Despite a great effort to study the interplay between influenza infection and immunity in ferrets, the effect of antivirals on immunity in this model is still poorly understood. To date, the majority of the immunity-related studies on influenza antivirals have used mice as the animal model (Burger et al., 2000; Wong et al., 2011; Bird et al., 2015; Marois et al., 2015). Oseltamivir was found to reduce innate cell populations in BAL, such as neutrophils and macrophages, when given prophylactically, and reduced pro-inflammatory cytokines when given pre- and post-infection (Wong et al., 2011). In contrast, the effect of oseltamivir on the adaptive immune cell population, such as cytotoxic CD8+ T cells, is still unclear. While Burger et al. (2000) reported that oseltamivir had minimal impact on the splenic population of T and B cells, and had no effect on the cytolytic activity of CD8+ T cells and natural killer cells in A(H1N1) influenza-infected mice (Burger et al., 2000), a recent study by Marois et al. (2015), found oseltamivir reduced circulating and tissue-resident effector and memory CD8+ T cells in A(H1N1) influenza-infected mice and significantly reduced the protective effect in a subsequent infection episode (Marois et al., 2015). In addition, a study by Bird et al. (2015) showed that although oseltamivir treatment reduced the number of CD8+ T cells in mice, they had normal recall responses and conferred protection against subsequent infection (Bird et al., 2015).
Future Directions for the Use of Ferrets to Assess Antiviral Effectiveness
To date, the ferret remains as one of the preferred models for assessing influenza infection and as such has become an important model for antiviral testing. Although the ferret poses many advantages compared to other animal models, this review has highlighted some of the challenges of using the ferret to assess antiviral effectiveness. Researchers conducting studies in the ferret model of influenza infection need to consider progressing toward a more ‘natural’ infection methodology by either contact or non-contact transmission, or aerosol challenge, using drug doses that are based on PK/PD analysis and to deliver the drugs via a relevant route (Figure 3). The development of more robust parameters to measure antiviral effectiveness in ferrets, such as computational analysis of behavior/activity and the development of ferret-specific reagents to explore the immunological effects of antiviral treatment, will both greatly improve our understanding of antiviral modes of action and the effect on viral pathogenesis. In our opinion, the application of ferrets in antiviral studies should not be limited to just understanding therapeutic effectiveness. Instead, the ferret model can be applied to address other questions such as the in vivo effectiveness of antivirals against drug ‘resistant’ viruses, and the effectiveness of different antiviral treatment or prophylaxis strategies on preventing or minimizing transmission. Therefore, we anticipate that with continuous development and refinement of the ferret model for influenza antiviral testing, it has the potential to provide more meaningful data to better inform human use of influenza antivirals.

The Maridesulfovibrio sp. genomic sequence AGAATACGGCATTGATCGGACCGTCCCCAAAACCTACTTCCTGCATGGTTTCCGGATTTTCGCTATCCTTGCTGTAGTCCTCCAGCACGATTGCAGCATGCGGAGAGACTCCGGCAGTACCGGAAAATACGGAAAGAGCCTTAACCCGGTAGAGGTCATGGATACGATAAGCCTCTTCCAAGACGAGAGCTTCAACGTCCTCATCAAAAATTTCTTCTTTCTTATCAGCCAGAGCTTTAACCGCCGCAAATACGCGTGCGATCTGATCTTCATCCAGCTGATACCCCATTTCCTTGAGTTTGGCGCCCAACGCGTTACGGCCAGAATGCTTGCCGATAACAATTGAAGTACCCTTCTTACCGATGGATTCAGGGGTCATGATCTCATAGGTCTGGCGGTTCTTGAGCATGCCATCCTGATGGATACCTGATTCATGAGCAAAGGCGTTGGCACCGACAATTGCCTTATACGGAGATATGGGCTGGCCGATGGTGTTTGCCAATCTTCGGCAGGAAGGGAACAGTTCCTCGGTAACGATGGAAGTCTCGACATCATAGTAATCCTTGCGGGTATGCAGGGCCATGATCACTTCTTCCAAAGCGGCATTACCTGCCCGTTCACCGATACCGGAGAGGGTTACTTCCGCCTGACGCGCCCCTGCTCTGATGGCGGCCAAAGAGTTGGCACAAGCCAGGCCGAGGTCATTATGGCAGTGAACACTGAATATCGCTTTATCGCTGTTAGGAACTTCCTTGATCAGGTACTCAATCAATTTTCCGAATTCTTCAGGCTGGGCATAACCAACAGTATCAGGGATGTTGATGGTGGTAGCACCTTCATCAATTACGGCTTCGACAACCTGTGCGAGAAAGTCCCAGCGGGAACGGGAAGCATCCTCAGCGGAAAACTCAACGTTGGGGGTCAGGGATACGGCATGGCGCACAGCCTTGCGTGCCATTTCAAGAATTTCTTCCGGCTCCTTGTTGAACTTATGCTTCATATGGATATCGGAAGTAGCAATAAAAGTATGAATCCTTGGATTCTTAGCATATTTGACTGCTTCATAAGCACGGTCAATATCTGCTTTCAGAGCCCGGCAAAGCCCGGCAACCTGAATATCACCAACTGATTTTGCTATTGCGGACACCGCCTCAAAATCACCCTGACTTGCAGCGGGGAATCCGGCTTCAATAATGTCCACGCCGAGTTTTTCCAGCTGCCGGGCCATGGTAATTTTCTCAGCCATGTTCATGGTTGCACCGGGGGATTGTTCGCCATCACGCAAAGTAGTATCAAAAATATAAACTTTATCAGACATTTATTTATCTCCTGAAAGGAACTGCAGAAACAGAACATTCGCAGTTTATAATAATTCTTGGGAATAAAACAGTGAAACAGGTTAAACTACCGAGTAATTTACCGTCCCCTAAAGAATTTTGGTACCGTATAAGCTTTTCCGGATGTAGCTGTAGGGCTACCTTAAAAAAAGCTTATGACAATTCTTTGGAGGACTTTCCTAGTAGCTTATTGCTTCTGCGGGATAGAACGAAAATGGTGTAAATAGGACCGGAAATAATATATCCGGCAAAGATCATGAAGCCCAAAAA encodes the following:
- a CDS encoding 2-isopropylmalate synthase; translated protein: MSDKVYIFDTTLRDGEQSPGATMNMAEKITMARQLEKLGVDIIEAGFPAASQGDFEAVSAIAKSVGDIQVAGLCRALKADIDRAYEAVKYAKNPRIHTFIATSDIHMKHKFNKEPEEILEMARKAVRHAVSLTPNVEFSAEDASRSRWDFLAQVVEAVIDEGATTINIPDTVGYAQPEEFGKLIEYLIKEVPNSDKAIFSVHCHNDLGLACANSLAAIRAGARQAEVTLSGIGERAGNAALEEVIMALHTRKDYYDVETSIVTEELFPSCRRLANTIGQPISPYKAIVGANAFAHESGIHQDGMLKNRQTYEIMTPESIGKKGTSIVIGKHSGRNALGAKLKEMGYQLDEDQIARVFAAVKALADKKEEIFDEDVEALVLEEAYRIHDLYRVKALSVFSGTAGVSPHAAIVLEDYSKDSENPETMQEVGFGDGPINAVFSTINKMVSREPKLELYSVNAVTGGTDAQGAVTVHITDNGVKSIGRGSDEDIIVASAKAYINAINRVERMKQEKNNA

Both authors made substantial, direct and intellectual contribution to the work, and approved it for publication.
DO is supported by a National Health and Medical Research Grant, Australia (APP 1055793). The Melbourne WHO Collaborating Centre for Reference and Research on Influenza is supported by the Australian Government Department of Health.
Conflict of Interest Statement
The authors declare that the research was conducted in the absence of any commercial or financial relationships that could be construed as a potential conflict of interest.
We thank Chantal Baas for contributing ferret viral load data.
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Keywords: ferret, antiviral, animal model, influenza, effectiveness
Citation: Oh DY and Hurt AC (2016) Using the Ferret as an Animal Model for Investigating Influenza Antiviral Effectiveness. Front. Microbiol. 7:80. doi: 10.3389/fmicb.2016.00080
Received: 02 December 2015; Accepted: 18 January 2016;
Published: 04 February 2016.
Edited by:Slobodan Paessler, University of Texas Medical Branch, USA
Reviewed by:Paul Horwood, Institut Pasteur in Cambodia, Cambodia
Barry Rockx, Rijksinstituut voor Volksgezondheid en Milieu, Netherlands
Copyright © 2016 Oh and Hurt. This is an open-access article distributed under the terms of the Creative Commons Attribution License (CC BY). The use, distribution or reproduction in other forums is permitted, provided the original author(s) or licensor are credited and that the original publication in this journal is cited, in accordance with accepted academic practice. No use, distribution or reproduction is permitted which does not comply with these terms.